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We used to say that money made the world go round. But, that was a whole invention from the start of things just to make it look good and to make the world believe that we would not be able to revolve on our axis had the concept of monetary exchange not been thought up. Today it’s time to get to the real truth behind what money actually does. It doesn’t make the world go round any more than anything else. It’s just a motor for power and it creates nothing more than a divide between those that have it and those that don’t.
We have two sides. Those that are on the winning team have the money and they have the power to change the goalposts, to play the field and win that game and they will be left standing at the end alone on the podium. Those that are on the losing team (and that means that they were always destined to lose) have little or no power despite the fact that they have immeasurable numbers waiting on the touchline, sitting on the bench waiting to take part and kick the ball around.
Money means power. Money only deprives people on the losing team of their fundamental rights in society and it’s money that makes the world go round.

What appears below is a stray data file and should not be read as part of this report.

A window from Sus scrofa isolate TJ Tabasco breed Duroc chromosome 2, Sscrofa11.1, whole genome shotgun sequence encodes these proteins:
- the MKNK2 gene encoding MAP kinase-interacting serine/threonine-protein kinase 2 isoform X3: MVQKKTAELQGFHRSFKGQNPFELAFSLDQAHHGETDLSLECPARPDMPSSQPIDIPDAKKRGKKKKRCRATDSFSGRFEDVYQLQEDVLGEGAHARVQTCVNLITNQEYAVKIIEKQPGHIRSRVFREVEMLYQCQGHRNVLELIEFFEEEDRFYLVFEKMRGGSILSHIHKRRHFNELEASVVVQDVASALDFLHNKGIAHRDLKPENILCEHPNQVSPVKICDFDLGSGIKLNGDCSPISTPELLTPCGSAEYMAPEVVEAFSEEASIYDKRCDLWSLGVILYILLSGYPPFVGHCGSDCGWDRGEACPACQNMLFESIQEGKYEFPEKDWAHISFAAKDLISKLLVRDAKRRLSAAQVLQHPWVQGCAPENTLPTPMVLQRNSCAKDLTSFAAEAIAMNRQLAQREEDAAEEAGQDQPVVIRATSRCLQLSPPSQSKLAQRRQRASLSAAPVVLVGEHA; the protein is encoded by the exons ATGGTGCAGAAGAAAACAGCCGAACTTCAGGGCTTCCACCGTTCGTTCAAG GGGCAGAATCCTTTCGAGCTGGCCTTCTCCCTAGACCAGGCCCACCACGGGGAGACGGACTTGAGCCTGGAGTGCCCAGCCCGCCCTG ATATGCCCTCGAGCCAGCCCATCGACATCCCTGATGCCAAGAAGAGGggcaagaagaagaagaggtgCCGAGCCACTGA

Money is power and power is money and it’s a two-way relationship these days even more so than ever before.
Money Deprives Us of Fundamental Rights
Whether it’s in Russia, China or in the USA, people that have the power are a handful of the few that are wallowing in the money. They bathe in gold and it’s not anything to do with spreading that money around and having the Midas touch. The powerful rich are the few that exploit, condemn, decide and amass whatever they might be able to get their hands on.
Money still does one thing that we used to say. It attracts more money. Not having money does nothing more than maintaining people that are poor in slavery of the masses and what’s surprising is that it’s money that is the object of all desire in society still today.